J. L. BELL is a Massachusetts writer who specializes in (among other things) the start of the American Revolution in and around Boston. He is particularly interested in the experiences of children in 1765-75. He has published scholarly papers and popular articles for both children and adults. He was consultant for an episode of History Detectives, and contributed to a display at Minute Man National Historic Park.

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Saturday, March 18, 2023

“We Perceived A Battery Erected On the Hill on Dorchester Neck”

As I continue to recount merchant John Rowe’s experience of the end of the siege of Boston, I’ll skip his diary notes on the weather, socializing, and sermons unless they offer some unusual or pertinent detail.

Rowe had apparently gotten comfortable with life inside the besieged town, but that changed on Sunday, 3 Mar 1776:
This night The People from the Battery at Phipps Farm thro many Shells into Town which put the Inhabitants into great Fear—and they have done Damage to Many Houses Particularly [Joseph] Sherburne [shown here] [Samuel?] Fitchs Geo Ervings & [Thomas] Courtney the Taylor— . . .

afternoon I went to Church Mr. [Samuel] Parker Read prayers & Mr. [William] Walter preached . . . this was a serious Sensible Sermon & Well adapted to the Situation of our Present Disturbed Situation . . .

This Evening Capt. Johnson was burried.
Rowe’s habit of referring to “the People” outside town and “the Inhabitants” within avoided political labels. Writing “the Inhabitants” also distanced himself from the danger and emotion of the siege.

I haven’t been able to identify “Capt. Johnson of the Minerva” who had killed himself on 2 March. Rowe had an interest in the Minerva since he mentioned that ship multiple times in his diary, but how big a financial interest I can’t tell.

4 March:
All the Preceding Night The Town has been fir’d at by the People witho. from Every Quarter. I dont hear of Much Damage being done

The Guns from Cobles Hill on Charlestown Side have thrown there shot the farthest into Town one of them Struck [John] Wheatleys in Kings Street
5 March:
Southerly Wind & Warm—

This Morning We Perceived A Battery Erected On the Hill on Dorchester Neck—this has alarmd us very Much—

abo. 12 the Generall sent off Six Regiments—perhaps this day or to morrow determines The Fate of this truly distressed Place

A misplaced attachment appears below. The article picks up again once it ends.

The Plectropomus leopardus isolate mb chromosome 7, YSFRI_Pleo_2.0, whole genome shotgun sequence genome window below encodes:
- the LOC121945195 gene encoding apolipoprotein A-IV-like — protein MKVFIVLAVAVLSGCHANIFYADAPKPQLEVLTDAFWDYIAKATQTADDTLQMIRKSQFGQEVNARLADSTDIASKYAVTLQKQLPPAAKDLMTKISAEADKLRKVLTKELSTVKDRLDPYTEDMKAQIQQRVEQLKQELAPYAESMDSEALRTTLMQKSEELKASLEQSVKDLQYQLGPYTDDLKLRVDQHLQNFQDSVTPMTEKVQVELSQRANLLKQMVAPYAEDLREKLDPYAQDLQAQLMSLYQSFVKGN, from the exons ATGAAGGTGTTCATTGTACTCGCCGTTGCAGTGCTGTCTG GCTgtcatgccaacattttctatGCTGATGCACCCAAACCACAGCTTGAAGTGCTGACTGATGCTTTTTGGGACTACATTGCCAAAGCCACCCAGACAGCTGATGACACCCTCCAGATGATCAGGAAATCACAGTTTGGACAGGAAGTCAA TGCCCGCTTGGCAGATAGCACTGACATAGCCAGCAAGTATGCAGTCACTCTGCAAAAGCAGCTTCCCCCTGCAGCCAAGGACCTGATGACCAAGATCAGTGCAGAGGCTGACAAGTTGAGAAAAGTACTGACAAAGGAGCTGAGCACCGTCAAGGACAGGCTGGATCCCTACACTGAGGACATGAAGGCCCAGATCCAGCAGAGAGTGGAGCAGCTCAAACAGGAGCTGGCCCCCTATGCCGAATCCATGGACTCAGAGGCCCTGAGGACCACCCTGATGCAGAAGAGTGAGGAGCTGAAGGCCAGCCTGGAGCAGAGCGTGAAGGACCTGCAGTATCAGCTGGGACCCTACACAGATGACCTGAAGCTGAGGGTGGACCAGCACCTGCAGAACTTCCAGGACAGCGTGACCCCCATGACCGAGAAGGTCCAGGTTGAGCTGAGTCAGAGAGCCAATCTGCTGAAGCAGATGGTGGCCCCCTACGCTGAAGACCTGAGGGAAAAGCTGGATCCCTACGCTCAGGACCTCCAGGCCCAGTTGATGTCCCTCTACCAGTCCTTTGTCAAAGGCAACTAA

All night Both Sides kept a Continuall Fire

Six Men of the 22d. Are Wounded in A house at the So. End—one Boy Lost his Leg— . . .

A Very Severe Storm WSo.So.E—it Blew down My Rail Fences Both Sides the Front of the House
It’s remarkable that Rowe’s fences had survived this long with firewood being a precious commodity in town.

Rowe’s bald line “abo. 12 the Generall sent off Six Regiments” referred to how Gen. William Howe ordered an amphibious attack on the Dorchester peninsula. But once he saw the stormy weather was making that mission even more impossible than it already was, Howe called it off and sped up his original plan.



G. Lovely said...

I'm curious about Rowe's observation that "...Capt. Johnson of the Minerva drown’d himself"

In 18th century parlance does that clearly mean it was suicide, or might it just be referring to a negligent act? Given the frequent reports of sailors drowning as a result of all sorts of mishaps, is there any further evidence that Capt. Johnson's death was an intentional act? How would Anglican clergy and congregants have treated a case of suicide?

J. L. Bell said...

I think the phrase does indicate suicide. There were others inside besieged Boston, reflecting the stress of the situation. However, I haven’t been able to find out anything more about this man that would shed more light.

At this time the churches and society were more understanding about suicides than they had been a couple of centuries earlier. Most references to people killing themselves treat the act as an unfortunate outcome of madness, more pitied than condemned.